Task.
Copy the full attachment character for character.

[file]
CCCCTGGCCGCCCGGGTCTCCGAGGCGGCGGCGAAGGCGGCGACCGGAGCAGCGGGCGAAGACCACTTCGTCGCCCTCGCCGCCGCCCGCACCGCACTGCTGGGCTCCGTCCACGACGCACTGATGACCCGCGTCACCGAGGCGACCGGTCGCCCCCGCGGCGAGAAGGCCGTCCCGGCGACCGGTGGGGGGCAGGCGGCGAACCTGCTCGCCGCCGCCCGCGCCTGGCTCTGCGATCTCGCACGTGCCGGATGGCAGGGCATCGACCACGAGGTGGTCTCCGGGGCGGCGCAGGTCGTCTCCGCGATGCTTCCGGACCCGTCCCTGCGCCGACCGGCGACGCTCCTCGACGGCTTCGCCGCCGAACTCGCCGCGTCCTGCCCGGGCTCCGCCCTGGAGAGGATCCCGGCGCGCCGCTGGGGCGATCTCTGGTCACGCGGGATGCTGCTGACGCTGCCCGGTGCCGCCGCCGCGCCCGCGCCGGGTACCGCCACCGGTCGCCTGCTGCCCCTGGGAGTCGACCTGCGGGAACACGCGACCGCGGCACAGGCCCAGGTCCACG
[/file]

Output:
CCCCTGGCCGCCCGGGTCTCCGAGGCGGCGGCGAAGGCGGCGACCGGAGCAGCGGGCGAAGACCACTTCGTCGCCCTCGCCGCCGCCCGCACCGCACTGCTGGGCTCCGTCCACGACGCACTGATGACCCGCGTCACCGAGGCGACCGGTCGCCCCCGCGGCGAGAAGGCCGTCCCGGCGACCGGTGGGGGGCAGGCGGCGAACCTGCTCGCCGCCGCCCGCGCCTGGCTCTGCGATCTCGCACGTGCCGGATGGCAGGGCATCGACCACGAGGTGGTCTCCGGGGCGGCGCAGGTCGTCTCCGCGATGCTTCCGGACCCGTCCCTGCGCCGACCGGCGACGCTCCTCGACGGCTTCGCCGCCGAACTCGCCGCGTCCTGCCCGGGCTCCGCCCTGGAGAGGATCCCGGCGCGCCGCTGGGGCGATCTCTGGTCACGCGGGATGCTGCTGACGCTGCCCGGTGCCGCCGCCGCGCCCGCGCCGGGTACCGCCACCGGTCGCCTGCTGCCCCTGGGAGTCGACCTGCGGGAACACGCGACCGCGGCACAGGCCCAGGTCCACG